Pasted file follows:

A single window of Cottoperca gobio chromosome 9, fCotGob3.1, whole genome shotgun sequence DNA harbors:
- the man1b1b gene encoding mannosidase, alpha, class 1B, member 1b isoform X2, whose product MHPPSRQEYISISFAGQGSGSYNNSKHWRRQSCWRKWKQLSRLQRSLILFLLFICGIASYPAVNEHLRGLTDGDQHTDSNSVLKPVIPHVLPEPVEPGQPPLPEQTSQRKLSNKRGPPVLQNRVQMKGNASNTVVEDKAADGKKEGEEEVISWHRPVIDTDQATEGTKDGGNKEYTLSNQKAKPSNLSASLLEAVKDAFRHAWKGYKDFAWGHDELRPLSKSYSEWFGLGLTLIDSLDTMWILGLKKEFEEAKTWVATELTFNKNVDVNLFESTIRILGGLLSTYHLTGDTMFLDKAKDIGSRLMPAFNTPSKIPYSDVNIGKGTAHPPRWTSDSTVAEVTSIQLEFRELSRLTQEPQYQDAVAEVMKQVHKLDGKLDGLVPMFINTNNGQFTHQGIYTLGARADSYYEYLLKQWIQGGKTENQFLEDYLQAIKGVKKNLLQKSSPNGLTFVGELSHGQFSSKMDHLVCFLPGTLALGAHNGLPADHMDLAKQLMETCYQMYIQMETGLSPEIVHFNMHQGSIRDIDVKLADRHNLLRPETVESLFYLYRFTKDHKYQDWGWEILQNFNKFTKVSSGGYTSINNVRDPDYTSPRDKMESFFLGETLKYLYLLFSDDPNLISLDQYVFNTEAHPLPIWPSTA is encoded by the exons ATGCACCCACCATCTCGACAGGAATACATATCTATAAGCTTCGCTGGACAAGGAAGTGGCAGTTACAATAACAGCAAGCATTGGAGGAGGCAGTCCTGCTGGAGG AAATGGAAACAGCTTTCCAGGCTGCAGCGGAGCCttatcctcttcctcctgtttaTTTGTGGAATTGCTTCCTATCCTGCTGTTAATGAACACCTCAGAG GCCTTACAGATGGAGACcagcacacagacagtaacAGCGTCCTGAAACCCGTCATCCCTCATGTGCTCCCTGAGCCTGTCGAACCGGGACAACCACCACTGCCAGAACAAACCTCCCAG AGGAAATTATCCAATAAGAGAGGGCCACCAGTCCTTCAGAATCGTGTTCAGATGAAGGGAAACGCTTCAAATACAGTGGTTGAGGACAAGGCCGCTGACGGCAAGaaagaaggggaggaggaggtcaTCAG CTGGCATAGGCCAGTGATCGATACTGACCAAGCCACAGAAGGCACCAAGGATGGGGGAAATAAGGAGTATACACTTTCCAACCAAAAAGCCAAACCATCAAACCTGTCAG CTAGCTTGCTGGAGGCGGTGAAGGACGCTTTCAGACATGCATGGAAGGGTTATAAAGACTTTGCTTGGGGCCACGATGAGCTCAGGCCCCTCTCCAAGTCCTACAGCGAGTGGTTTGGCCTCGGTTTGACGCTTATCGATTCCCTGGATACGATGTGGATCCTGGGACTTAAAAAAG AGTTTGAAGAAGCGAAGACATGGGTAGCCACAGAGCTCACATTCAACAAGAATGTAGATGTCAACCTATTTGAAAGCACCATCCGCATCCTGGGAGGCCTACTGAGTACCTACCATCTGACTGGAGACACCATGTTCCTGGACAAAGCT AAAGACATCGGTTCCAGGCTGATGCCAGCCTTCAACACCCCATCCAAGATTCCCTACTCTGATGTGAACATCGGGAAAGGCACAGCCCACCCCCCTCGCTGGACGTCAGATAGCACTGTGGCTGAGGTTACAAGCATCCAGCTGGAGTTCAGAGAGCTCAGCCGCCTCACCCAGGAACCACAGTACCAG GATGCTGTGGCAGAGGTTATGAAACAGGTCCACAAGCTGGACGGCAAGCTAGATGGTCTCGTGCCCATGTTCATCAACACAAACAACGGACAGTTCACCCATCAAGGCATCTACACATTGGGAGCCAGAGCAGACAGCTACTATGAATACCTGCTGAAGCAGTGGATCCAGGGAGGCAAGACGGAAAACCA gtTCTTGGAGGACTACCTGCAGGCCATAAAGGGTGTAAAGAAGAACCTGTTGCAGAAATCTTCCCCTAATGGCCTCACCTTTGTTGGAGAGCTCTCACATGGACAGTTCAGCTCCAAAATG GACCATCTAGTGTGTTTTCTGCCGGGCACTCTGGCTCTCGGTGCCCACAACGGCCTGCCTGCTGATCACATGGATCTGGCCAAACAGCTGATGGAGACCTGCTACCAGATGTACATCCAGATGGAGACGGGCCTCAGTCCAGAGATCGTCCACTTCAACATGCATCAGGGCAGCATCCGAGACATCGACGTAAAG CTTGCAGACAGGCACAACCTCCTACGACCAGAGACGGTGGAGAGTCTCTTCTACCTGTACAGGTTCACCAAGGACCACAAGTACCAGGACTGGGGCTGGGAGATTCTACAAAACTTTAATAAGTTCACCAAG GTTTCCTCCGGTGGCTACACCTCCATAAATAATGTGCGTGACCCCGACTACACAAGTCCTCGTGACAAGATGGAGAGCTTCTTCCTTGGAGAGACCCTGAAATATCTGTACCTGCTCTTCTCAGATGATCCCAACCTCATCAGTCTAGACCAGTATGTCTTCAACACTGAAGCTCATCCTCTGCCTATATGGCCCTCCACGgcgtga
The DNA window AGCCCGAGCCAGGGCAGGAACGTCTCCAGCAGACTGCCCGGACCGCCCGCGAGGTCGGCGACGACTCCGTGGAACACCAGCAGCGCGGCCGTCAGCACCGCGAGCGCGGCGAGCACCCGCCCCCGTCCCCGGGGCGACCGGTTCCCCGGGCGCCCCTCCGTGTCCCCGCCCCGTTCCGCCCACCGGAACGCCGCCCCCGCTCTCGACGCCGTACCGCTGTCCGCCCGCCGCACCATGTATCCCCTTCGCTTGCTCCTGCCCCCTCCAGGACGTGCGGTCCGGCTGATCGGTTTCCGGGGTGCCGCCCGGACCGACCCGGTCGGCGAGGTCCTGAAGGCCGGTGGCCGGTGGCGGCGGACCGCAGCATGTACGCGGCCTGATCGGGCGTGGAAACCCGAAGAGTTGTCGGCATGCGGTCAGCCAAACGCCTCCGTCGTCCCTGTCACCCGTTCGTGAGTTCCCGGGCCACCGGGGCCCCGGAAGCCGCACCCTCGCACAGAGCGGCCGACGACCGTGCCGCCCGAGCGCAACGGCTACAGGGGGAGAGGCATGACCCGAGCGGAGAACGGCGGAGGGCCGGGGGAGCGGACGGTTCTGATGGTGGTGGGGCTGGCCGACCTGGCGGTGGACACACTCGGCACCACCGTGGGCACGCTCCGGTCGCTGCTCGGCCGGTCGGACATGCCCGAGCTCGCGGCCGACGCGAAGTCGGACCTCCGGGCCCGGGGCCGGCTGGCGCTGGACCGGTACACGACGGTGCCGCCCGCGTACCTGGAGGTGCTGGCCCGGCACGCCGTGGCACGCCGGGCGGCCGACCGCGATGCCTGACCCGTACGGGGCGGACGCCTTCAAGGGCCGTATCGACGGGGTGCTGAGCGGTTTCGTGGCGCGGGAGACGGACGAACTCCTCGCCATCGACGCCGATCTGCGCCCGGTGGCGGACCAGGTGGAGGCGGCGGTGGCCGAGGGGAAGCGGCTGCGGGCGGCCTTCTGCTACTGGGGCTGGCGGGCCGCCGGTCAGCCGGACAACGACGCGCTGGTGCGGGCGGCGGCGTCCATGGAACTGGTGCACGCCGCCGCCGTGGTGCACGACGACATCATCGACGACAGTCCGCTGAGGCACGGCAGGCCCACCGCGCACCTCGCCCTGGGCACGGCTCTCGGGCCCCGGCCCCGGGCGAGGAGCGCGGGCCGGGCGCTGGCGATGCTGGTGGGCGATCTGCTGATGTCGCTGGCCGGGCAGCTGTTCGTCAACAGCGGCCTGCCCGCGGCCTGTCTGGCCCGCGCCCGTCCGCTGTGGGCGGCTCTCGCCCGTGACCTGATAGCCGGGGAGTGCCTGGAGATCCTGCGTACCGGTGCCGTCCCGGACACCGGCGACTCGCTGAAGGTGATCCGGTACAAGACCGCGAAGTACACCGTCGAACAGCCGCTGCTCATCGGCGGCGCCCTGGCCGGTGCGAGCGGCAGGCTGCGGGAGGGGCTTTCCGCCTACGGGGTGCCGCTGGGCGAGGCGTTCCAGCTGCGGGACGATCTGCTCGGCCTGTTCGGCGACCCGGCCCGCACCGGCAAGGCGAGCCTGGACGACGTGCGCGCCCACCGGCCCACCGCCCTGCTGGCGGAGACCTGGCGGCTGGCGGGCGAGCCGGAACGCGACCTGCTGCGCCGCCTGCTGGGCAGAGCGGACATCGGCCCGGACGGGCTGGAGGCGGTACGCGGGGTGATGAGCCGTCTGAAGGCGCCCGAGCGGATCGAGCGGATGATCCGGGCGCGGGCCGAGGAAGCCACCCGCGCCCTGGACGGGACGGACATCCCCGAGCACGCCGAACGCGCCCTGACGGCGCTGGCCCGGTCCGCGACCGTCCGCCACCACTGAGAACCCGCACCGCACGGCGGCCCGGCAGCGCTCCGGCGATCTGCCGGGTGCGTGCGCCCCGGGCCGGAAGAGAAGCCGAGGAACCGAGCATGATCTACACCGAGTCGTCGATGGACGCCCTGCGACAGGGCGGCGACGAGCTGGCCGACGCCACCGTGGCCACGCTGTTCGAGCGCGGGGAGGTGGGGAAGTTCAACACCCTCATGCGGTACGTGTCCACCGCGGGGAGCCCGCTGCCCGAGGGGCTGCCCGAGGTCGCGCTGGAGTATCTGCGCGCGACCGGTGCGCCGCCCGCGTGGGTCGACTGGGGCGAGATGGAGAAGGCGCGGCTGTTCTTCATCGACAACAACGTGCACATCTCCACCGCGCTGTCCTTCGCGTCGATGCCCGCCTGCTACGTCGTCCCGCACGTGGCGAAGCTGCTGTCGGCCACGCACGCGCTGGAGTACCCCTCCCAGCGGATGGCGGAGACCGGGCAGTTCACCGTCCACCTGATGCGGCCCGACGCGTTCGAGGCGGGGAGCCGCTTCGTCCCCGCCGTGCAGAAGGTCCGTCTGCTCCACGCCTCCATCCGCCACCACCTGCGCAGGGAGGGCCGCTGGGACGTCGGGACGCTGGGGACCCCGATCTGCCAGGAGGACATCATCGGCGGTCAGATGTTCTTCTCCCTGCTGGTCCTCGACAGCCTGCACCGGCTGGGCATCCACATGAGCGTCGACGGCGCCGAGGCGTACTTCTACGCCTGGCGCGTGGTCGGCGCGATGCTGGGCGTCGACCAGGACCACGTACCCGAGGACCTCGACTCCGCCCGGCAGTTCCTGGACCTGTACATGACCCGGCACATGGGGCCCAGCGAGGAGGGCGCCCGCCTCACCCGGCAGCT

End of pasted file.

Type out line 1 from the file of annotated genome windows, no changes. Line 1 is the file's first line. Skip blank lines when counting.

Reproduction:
A single window of Cottoperca gobio chromosome 9, fCotGob3.1, whole genome shotgun sequence DNA harbors: